#6 ... KURT PEATS:  Does Somebody Have to Die Before the Cops do Something? OR, why Don’t You Catch Some Real Criminals? (January 8th)

... the Criminal Code of Canada also gives the officer legal authority to use “…as much force as is necessary” in order to effect the arrest ... police deal primarily with criminal matters, things like assault, theft, break and enters, impaired driving and the like. It’s when the police are called upon to intervene in “civil matters” the rules are not so clear and in fact, are almost always non-existent ...

#5 ... To Be or Not to Be, that is the question (about Daylight Savings Time) (July 3rd)

It’s clear there is no shortage of views on how we should observe time in British Columbia, said Premier John Horgan. I’m very pleased so many people have already taken part in this engagement to help determine the best way forward for B.C., and I encourage everyone to take the survey and let us know what they think ...

CLICK HERE for the latest government news on the status of Daylight-Saving Time

#4 … “The advantage I have is over a decade of experience in local politics, two decades in business, and a burning passion to see the other provinces become envious of BC” – Trevor Bolin, BC Conservative Party leader (April 7th)

why now, and why you, I asked the BC Conservatives new leader?  Without hesitation, or a pause, he quickly began by stating, “The right time was 5 minutes ago; the next best time is right now. We have had a provincial Liberal government that identified as a coalition for the last decade and a half. We now are governed by the NDP, and another coalition”. On a roll, he continued ...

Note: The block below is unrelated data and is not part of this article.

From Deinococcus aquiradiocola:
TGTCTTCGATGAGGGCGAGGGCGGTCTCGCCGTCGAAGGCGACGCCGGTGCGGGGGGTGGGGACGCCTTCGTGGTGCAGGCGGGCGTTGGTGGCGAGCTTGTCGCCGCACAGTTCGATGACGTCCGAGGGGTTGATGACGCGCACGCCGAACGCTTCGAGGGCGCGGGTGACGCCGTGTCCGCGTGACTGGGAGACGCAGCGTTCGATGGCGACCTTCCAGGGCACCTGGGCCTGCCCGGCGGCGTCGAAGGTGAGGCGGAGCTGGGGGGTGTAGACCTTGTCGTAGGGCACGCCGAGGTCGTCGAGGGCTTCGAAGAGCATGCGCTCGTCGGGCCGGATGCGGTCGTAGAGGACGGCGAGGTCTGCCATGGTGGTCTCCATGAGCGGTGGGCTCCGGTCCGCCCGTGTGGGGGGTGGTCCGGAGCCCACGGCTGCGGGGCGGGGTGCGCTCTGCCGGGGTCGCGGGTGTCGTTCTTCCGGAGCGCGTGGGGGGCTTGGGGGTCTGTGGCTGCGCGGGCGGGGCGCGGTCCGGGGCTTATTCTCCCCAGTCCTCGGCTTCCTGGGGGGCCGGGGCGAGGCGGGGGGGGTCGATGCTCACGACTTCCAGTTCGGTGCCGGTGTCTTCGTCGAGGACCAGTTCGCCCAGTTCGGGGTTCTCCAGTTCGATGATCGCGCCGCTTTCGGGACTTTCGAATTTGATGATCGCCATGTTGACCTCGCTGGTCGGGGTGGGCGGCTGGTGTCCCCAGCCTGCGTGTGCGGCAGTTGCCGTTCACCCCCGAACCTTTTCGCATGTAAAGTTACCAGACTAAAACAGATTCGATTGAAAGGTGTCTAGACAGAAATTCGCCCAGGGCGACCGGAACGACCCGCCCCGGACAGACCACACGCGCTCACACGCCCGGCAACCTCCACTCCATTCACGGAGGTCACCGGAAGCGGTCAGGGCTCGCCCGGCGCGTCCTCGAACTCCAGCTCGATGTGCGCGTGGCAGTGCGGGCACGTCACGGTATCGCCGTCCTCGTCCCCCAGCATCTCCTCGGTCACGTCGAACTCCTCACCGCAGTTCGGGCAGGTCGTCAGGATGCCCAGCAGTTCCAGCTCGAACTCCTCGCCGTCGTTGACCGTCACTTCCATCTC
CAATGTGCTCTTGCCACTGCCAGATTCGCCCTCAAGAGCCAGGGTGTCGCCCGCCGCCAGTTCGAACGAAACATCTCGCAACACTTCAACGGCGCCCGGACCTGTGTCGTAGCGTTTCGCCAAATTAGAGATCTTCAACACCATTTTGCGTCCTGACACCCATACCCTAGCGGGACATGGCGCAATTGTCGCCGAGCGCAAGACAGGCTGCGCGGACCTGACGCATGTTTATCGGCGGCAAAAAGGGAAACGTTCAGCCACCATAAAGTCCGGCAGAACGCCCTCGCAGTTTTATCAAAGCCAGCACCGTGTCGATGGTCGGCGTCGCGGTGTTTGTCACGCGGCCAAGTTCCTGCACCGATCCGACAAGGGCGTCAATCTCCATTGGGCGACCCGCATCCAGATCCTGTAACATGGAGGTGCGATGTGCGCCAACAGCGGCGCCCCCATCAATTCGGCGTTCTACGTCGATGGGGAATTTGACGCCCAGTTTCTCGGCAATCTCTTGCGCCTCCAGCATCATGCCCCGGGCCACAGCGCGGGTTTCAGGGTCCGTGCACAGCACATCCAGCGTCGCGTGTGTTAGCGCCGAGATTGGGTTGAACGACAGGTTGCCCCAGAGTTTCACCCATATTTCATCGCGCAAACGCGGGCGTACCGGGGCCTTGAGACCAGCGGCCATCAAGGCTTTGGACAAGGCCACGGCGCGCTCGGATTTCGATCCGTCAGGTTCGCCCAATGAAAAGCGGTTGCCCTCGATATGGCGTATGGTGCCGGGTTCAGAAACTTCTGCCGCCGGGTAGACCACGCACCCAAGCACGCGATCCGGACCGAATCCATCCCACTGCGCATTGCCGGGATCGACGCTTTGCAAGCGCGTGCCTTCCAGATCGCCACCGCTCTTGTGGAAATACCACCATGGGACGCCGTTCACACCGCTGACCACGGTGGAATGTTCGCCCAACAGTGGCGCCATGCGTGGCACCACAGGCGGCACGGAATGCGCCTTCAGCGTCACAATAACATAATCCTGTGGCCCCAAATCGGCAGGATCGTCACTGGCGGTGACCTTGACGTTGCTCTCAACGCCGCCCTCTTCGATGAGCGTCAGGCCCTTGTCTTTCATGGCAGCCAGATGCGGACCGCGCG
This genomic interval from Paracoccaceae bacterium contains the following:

#3 ... On the Tolko closure in Quesnel, “My opinion is that when the mills went to the free market system to get logs, their area just went for a shit. The cost to get logs to Quesnel is pretty high” (May 15th)

consumption has increased, employees have decreased, and then you’re dealing with the American tariffs right, so it’s challenging for us to keep a handle on what’s going on, and keep our members working. And in turn the companies have the same dilemma, of the same sort of thing, in a different way ...

#2 ... All I can say is if that’s how maintaining a strong economy, and putting people first works, I’m not so sure those of us living in BC will be able to afford much more of it (March 8th)

... Bruce Ralston, Minister of Jobs, Trade and Technology, had much to say following the release of Statistics Canada's February Labour Force Survey. He did however miss a few stats that perhaps he was hoping people would notice – I didn’t ...

AND FINALLY, taking the top spot as the most read commentary of the year, and one which I think is also one of the shortest, here’s our friend John Feldsted ...

#1 ... Trudeau and Trump do not have to like one another, but must maintain a level of decorum and respect (December 5th)

.... Trudeau fails to realize that if there was a “jaw dropping” announcement or pronouncement during the press interview, Trump’s political enemies will jump on it. It is important to avoid the perception of appearing as one of those political enemies when dealing with a neighbour, important trading partner and defence ally ...

It's been a pleasure once again, through-out the year, to provide you with the thoughts and comments of our writers and contributors. I hope you’ve enjoyed their efforts, and perhaps they’ve made you stop and re-think, or reconsider, a viewpoint you had to see if it still made sense.